A proposal to build a natural gas pipeline through Lancaster County is angering many residents.

It was standing room only as concerned residents packed a public meeting this morning between the county commissioners and the pipeline company, Oklahoma-based Williams Partners.

WSJ: Cheniere Energy head paid more than top five Exxon executives

The head of Cheniere Energy Inc., which is developing a liquefied natural gas export facility in Cameron Parish, received a compensation package valued at $142 million in 2013, an amount nearly double the combined pay of Exxon Mobil’s top five executives, according to The Wall Street Journal.

BP oil spill claimant must return $357,000 payment, judge rules

A federal judge has ordered a claimant at the center of an investigation into alleged fraud in the BP oil spill settlement program to return a $357,000 payment.

The ruling comes after a months-long investigation into settlement payments to Casey C. Thonn and lawyers who represented him in a shrimping claim.

BP intent on fighting disputed oil spill payment claims from businesses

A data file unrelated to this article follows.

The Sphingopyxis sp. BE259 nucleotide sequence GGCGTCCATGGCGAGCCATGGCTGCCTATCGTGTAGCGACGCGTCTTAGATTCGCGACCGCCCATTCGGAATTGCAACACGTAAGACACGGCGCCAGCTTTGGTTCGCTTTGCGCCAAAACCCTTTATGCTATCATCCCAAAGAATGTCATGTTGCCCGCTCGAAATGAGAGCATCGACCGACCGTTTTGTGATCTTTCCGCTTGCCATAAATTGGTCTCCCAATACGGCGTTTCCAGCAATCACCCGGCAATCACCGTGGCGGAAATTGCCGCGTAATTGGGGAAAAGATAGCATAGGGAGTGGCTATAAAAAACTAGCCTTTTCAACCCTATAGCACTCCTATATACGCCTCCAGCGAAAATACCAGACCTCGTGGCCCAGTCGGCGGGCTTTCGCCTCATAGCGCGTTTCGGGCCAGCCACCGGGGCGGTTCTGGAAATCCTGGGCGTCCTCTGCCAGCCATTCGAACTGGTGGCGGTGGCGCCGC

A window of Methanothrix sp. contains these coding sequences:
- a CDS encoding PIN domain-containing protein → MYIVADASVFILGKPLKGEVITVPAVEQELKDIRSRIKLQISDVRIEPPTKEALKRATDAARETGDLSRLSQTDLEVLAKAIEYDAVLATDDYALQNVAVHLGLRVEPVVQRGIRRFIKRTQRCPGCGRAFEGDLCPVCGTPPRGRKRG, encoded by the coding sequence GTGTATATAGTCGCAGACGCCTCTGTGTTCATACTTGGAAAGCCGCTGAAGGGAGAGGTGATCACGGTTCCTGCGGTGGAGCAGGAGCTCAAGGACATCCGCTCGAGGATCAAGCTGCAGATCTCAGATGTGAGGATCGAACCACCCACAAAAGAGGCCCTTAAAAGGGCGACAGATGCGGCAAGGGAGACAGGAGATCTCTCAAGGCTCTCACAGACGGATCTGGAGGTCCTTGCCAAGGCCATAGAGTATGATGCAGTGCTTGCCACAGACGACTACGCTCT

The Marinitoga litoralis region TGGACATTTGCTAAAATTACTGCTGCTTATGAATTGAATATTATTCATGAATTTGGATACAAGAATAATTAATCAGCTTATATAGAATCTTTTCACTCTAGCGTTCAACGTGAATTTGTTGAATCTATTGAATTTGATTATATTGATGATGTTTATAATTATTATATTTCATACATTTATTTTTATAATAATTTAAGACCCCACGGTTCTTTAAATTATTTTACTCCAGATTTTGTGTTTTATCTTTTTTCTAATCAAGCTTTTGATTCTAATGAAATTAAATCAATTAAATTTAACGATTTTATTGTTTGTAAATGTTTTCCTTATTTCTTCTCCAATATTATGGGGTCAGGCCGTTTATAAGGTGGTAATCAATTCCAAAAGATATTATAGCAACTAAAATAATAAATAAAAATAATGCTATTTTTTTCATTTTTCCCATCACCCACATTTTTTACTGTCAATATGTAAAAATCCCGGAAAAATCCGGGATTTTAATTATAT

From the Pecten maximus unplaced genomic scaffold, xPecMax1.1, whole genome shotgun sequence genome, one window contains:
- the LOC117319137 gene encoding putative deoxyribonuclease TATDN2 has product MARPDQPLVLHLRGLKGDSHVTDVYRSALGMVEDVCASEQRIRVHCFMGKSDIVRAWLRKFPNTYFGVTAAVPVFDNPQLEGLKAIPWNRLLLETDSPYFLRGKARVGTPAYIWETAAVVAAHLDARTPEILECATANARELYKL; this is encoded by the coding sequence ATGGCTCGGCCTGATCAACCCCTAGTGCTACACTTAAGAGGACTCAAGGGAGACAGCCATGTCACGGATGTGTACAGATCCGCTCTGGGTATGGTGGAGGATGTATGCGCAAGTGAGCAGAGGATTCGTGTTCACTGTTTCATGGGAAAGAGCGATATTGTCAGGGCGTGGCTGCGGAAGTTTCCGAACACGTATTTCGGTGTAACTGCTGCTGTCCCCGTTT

BP PLC told investors Tuesday (April 29) that it will continue to fight compensation payments to businesses it believes did not suffer economic losses tied to the 2010 Gulf of Mexico oil spill. The British oil giant did not go so far as to estimate what the remaining claims could cost, though it shed some light on what has been spent so far.

BP’s Earnings Fall as It Continues to Sell Assets

The British oil giant BP reported on Tuesday that its first-quarter earnings, excluding extraordinary items, fell 23.5 percent compared with the period a year earlier, as production slipped and it continued to sell assets.

The earnings of $3.2 billion were slightly above analysts’ forecasts for $3.1 billion, but significantly lower than the $4.2 billion the company posted in the first three months of 2013.

Broken pipe sprays oily plume across snowy tundra at Prudhoe Bay

Environmental officers with the state of Alaska are investigating an oil spill at Prudhoe Bay, after an unknown quantity of natural gas, crude oil and water escaped from a flow line operated by BP Exploration Alaska on Monday, spraying 27 acres of snow-covered tundra with an oily mist.